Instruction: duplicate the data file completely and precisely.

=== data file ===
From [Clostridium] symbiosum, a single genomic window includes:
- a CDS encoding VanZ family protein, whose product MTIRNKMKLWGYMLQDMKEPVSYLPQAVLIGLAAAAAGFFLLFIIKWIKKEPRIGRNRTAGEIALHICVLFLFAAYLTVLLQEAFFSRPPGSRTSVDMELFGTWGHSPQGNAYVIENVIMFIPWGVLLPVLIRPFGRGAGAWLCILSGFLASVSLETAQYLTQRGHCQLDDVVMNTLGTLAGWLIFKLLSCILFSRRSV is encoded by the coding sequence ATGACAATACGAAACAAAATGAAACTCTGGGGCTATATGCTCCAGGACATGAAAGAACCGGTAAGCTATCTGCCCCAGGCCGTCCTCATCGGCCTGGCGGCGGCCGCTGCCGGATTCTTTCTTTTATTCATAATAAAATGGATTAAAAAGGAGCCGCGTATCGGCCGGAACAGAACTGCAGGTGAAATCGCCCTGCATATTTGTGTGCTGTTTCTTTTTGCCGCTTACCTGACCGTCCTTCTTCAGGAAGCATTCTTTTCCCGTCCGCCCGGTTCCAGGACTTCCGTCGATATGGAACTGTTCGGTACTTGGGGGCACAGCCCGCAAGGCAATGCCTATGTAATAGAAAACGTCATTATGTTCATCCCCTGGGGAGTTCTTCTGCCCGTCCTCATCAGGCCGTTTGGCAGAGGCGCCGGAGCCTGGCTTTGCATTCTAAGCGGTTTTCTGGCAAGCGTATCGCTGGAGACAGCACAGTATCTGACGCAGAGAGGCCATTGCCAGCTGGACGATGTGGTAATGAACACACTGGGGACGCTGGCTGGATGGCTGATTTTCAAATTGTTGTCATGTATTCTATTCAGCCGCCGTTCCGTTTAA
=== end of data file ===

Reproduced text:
From [Clostridium] symbiosum, a single genomic window includes:
- a CDS encoding VanZ family protein, whose product MTIRNKMKLWGYMLQDMKEPVSYLPQAVLIGLAAAAAGFFLLFIIKWIKKEPRIGRNRTAGEIALHICVLFLFAAYLTVLLQEAFFSRPPGSRTSVDMELFGTWGHSPQGNAYVIENVIMFIPWGVLLPVLIRPFGRGAGAWLCILSGFLASVSLETAQYLTQRGHCQLDDVVMNTLGTLAGWLIFKLLSCILFSRRSV is encoded by the coding sequence ATGACAATACGAAACAAAATGAAACTCTGGGGCTATATGCTCCAGGACATGAAAGAACCGGTAAGCTATCTGCCCCAGGCCGTCCTCATCGGCCTGGCGGCGGCCGCTGCCGGATTCTTTCTTTTATTCATAATAAAATGGATTAAAAAGGAGCCGCGTATCGGCCGGAACAGAACTGCAGGTGAAATCGCCCTGCATATTTGTGTGCTGTTTCTTTTTGCCGCTTACCTGACCGTCCTTCTTCAGGAAGCATTCTTTTCCCGTCCGCCCGGTTCCAGGACTTCCGTCGATATGGAACTGTTCGGTACTTGGGGGCACAGCCCGCAAGGCAATGCCTATGTAATAGAAAACGTCATTATGTTCATCCCCTGGGGAGTTCTTCTGCCCGTCCTCATCAGGCCGTTTGGCAGAGGCGCCGGAGCCTGGCTTTGCATTCTAAGCGGTTTTCTGGCAAGCGTATCGCTGGAGACAGCACAGTATCTGACGCAGAGAGGCCATTGCCAGCTGGACGATGTGGTAATGAACACACTGGGGACGCTGGCTGGATGGCTGATTTTCAAATTGTTGTCATGTATTCTATTCAGCCGCCGTTCCGTTTAA